I am perfectly willing to believe that The Novelist, a video game that follows the quotidian struggles of a writer named Dan Kaplan, is a thought-provoking exercise for anyone who plays and an interesting evolution in the way we think of gaming. I also believe that, for anyone who writes, playing it would be an existential nightmare. Says the game’s creator, Kent Hudson,
There’s no winning or losing … You play through and get a story that my hope—and this sounds so pretentious—but my hope is that as you’re presented with the same fundamental question in nine different ways over the course of the game, that you start to learn about your own values. And by the end … maybe your guy has written the greatest book ever but his wife left him and his kid is getting in trouble at school at the time. Well, I guess when push comes to shove you’ve decided that career’s more important than family. Or vice versa.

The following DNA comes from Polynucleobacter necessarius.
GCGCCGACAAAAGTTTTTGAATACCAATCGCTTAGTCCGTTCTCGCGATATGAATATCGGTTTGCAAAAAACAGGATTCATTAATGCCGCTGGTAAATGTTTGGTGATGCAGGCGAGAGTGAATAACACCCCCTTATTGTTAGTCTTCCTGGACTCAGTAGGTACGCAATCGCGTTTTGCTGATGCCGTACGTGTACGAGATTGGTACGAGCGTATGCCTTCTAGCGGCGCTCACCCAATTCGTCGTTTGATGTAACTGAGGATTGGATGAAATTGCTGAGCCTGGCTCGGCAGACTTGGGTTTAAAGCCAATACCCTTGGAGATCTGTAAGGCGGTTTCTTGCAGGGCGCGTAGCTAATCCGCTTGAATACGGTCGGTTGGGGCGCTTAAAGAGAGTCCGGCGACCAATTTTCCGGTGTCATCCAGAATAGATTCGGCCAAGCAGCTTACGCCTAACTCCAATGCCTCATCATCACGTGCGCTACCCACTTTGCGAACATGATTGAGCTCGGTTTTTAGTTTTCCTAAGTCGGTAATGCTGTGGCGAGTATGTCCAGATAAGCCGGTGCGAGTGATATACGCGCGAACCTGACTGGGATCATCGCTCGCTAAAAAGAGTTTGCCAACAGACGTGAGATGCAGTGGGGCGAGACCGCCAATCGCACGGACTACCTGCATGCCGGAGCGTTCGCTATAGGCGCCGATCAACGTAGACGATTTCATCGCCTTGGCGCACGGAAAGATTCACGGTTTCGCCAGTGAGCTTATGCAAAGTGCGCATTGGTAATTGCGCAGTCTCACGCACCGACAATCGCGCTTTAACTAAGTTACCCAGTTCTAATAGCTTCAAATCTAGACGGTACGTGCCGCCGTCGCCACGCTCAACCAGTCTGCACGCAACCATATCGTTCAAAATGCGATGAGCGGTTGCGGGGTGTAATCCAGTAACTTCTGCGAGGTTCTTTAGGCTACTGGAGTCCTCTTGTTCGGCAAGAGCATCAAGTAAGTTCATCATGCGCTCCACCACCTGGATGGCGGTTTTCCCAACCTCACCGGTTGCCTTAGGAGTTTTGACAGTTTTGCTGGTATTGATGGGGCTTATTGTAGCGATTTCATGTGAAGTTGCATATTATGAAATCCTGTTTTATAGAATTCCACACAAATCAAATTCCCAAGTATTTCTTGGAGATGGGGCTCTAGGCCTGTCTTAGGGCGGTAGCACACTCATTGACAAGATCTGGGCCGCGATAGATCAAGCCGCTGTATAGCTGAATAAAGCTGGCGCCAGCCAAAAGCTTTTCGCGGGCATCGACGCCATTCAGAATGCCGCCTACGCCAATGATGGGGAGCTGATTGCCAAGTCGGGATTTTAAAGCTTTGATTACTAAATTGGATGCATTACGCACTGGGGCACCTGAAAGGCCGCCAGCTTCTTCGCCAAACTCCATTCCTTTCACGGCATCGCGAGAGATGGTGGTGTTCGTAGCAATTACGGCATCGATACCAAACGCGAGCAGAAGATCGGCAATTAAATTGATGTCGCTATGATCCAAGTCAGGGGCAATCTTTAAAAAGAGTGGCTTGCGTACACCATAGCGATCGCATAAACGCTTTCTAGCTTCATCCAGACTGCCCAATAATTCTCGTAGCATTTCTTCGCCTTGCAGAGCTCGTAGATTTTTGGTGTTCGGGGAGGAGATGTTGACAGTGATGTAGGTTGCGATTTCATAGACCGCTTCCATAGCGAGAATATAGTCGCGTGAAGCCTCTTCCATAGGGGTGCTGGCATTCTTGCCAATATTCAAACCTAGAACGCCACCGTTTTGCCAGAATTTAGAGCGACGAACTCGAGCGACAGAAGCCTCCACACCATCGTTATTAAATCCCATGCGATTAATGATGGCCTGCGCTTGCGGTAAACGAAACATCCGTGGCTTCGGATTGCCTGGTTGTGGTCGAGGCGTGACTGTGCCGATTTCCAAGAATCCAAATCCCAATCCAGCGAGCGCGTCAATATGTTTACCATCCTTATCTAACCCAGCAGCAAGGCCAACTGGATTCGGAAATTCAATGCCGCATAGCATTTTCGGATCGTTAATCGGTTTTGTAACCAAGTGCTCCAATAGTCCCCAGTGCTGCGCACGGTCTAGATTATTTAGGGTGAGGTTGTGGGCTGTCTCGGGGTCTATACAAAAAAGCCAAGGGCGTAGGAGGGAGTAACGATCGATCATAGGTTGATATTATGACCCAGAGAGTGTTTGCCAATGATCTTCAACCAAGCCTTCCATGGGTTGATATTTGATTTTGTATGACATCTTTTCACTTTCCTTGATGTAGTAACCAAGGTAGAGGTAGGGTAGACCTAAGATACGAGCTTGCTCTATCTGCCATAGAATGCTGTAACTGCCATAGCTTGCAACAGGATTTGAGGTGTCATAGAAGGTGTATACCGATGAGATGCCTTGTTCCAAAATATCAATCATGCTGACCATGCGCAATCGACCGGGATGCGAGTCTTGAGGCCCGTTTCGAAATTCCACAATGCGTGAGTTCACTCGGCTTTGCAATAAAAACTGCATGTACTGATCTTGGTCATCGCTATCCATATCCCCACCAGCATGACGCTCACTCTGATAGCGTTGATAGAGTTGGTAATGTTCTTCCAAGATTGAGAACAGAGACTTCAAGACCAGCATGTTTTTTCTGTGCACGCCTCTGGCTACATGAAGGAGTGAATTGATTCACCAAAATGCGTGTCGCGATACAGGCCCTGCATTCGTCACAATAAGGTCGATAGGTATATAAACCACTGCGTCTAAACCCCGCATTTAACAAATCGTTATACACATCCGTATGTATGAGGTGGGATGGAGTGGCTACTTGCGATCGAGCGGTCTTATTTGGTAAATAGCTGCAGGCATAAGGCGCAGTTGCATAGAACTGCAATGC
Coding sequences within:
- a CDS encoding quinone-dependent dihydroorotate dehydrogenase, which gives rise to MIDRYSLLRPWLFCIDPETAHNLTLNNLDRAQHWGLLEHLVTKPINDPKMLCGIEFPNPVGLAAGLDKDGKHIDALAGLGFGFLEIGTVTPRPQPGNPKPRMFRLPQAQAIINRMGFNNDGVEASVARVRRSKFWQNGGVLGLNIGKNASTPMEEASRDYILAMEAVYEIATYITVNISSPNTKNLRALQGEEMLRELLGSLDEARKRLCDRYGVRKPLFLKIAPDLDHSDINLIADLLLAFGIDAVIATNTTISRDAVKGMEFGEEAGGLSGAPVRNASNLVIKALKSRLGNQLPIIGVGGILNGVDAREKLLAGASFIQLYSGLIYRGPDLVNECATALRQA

I wanted to test the game out, but just reading this induced a sense of crushing panic about all my bad life choices. (I’m also terrible at games and my Dan Kaplan would obviously be a sad sack who ended up alone in an SRO.) That said, do read the entire, thoughtful Kokatu piece on The Novelist’s development; it’s fascinating stuff. I’ll be in the corner, weeping.